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Manipulation and Mobilisation for Mechanical Neck Disorders

Gross A, Miller J, D'Sylva J, Burnie SJ, Goldsmith CH, Graham N, Haines T, Brønfort G, Hoving JL
Published Online: 
12 May 2010

Neck pain is a common musculoskeletal complaint. It can cause varying levels of disability for the affected individual and is costly to society. Neck pain can be accompanied by pain radiating down the arms (radiculopathy) or headaches (cervicogenic headaches). Manipulation (adjustments to the spine) and mobilisation (movement imposed on joints and muscles) can be used alone or in combination with other physical therapies to treat neck pain.

This updated review included 27 trials (1522 participants) that compared manipulation or mobilization against no treatment, sham (pretend) treatments, other treatments (such as medication, acupuncture, heat, electrotherapy, soft tissue massage), or each other. 

There is low quality evidence from three trials (130 participants) that neck manipulation can provide more pain relief for those with acute or chronic neck pain when compared to a control in the short-term following one to four treatment sessions. Low quality evidence from one small (25 participants) dosage trial suggests that nine or 12 sessions of manipulation are superior to three for pain relief at immediate post treatment follow-up and neck-related disability for chronic cervicogenic headache. There is moderate quality evidence from 2 trials (369 participants) that there is little to no difference between manipulation and mobilisation for pain relief, function and patient satisfaction for those with subacute or chronic neck pain at short and intermediate-term follow-up. Very low quality evidence suggests that there is little or no difference between manipulation and other manual therapy techniques, certain medication, and acupuncture for mostly short-term and on one occasion intermediate term follow-up for those with subacute and chronic neck pain (6 trials, 494 participants) and superior to TENS for chronic cervicogenic headache (1 trial, 65 participants).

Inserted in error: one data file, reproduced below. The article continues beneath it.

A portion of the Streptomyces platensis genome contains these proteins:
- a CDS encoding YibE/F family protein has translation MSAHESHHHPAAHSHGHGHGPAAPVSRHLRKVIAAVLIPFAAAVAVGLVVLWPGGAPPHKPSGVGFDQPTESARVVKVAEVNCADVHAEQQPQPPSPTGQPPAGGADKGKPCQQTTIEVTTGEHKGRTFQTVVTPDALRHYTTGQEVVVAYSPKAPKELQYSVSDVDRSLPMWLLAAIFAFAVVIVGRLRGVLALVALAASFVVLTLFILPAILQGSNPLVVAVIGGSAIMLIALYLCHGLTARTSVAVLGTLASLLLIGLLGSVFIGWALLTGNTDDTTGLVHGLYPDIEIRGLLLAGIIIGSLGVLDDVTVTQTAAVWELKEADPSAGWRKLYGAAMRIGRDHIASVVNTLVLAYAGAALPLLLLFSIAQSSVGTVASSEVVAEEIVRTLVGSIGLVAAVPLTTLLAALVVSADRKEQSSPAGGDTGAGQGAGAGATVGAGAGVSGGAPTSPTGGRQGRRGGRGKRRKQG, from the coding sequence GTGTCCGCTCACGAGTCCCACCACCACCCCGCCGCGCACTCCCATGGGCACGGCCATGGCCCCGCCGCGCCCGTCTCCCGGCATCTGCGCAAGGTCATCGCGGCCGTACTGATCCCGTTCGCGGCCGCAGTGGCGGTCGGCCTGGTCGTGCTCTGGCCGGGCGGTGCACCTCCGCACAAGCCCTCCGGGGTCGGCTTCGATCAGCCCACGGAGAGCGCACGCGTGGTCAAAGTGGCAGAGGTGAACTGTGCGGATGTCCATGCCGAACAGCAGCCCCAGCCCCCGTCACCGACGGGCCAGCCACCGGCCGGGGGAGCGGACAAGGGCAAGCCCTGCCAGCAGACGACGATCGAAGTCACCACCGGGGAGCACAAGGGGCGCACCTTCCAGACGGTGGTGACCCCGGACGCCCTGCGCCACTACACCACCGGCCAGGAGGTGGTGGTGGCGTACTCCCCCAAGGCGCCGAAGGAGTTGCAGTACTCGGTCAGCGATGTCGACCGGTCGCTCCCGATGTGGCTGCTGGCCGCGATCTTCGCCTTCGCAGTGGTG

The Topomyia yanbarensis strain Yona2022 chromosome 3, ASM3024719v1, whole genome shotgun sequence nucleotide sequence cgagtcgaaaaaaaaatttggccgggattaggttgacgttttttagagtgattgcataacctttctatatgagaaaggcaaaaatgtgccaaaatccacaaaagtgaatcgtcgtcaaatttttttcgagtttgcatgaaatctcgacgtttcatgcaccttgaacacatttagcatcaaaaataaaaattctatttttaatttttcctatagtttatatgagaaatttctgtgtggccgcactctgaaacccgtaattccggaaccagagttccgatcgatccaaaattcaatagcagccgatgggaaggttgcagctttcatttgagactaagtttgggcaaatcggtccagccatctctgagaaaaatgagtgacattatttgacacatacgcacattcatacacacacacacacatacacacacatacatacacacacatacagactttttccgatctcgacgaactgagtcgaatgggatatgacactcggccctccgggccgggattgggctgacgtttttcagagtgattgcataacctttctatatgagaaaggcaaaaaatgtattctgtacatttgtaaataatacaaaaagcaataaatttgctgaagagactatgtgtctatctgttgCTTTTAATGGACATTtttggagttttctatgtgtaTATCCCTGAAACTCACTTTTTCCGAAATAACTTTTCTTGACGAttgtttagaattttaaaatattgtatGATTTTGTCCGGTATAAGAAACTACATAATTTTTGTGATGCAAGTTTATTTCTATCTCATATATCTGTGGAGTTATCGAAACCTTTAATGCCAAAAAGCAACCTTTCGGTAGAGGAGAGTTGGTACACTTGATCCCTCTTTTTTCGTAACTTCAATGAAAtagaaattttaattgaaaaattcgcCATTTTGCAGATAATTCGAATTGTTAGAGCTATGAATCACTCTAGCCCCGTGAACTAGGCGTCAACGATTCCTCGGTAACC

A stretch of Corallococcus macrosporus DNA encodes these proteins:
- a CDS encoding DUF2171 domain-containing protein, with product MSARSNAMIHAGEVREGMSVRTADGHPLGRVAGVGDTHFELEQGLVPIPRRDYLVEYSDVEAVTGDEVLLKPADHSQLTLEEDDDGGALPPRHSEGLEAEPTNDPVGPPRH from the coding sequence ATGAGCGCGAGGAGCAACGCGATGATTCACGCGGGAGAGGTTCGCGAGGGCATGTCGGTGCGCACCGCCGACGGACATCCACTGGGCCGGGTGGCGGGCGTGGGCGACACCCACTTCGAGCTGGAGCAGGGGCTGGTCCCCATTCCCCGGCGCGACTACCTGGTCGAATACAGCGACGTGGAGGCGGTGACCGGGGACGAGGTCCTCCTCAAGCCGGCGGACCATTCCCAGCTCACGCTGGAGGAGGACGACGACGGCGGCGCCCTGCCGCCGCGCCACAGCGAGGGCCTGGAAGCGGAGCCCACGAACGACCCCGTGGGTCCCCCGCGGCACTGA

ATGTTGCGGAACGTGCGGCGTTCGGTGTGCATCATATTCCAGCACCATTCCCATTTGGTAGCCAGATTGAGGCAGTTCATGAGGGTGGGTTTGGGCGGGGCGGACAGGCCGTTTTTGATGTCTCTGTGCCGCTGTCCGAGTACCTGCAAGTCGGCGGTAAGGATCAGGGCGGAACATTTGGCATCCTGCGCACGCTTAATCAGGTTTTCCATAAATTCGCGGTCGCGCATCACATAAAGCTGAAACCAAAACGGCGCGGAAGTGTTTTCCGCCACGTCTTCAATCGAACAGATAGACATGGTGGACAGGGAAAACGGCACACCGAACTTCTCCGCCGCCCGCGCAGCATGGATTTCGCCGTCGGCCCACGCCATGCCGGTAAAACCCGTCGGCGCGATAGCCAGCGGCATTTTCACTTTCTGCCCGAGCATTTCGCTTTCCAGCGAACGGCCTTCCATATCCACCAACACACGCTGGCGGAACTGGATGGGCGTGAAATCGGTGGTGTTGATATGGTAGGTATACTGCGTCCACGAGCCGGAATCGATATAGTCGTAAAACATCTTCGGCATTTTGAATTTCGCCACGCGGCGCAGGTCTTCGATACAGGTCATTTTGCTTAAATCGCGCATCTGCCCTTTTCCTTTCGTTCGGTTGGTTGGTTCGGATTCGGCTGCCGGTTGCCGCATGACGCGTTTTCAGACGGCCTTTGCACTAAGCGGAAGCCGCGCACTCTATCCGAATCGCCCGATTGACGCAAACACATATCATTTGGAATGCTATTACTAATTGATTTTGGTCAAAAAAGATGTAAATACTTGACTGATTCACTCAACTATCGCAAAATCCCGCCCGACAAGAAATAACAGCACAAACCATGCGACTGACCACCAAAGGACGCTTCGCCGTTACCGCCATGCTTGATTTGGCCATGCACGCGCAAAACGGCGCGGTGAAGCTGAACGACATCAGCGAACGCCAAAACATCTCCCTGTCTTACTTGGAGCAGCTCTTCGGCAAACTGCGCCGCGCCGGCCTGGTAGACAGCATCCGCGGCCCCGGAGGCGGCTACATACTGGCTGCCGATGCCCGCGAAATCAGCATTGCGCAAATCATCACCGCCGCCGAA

There is very low to low quality evidence from two trial (133 participants) that thoracic (mid-back) manipulation may provide some immediate reduction in neck pain when provided alone or as an adjunct to electrothermal therapy or individualized physiotherapy for people with acute neck pain or whiplash. When thoracic manipulation was added to cervical manipulation alone, there was very low quality evidence suggesting no added benefit for participants with neck pain of undefined duration.

There is low quality evidence from two trials (71 participants) that a mobilisation is as effective as acupuncture for pain relief and improved function for subacute and chronic neck pain and neural dynamic techniques produce clinically important pain reduction for acute to chronic neck pain. Very low to low quality evidence from three trials (215 participants) suggests certain mobilisation techniques may be superior to others.

Adverse (side) effects were reported in 8 of the 27 studies. Three out of those eight studies reported no side effects. Five studies reported minor and temporary side effects including headache, pain, stiffness, minor discomfort, and dizziness. Rare but serious adverse events, such as stoke or serious neurological deficits, were not reported in any of the trials.

Limitations of this review include the high number of potential biases found in the studies, thus lowering our confidence in the results. The differences in participant and treatment characteristics across the studies infrequently allowed statistical combination of the results.

Further research is very likely to have an important impact on our confidence in the estimate of effect and is likely to change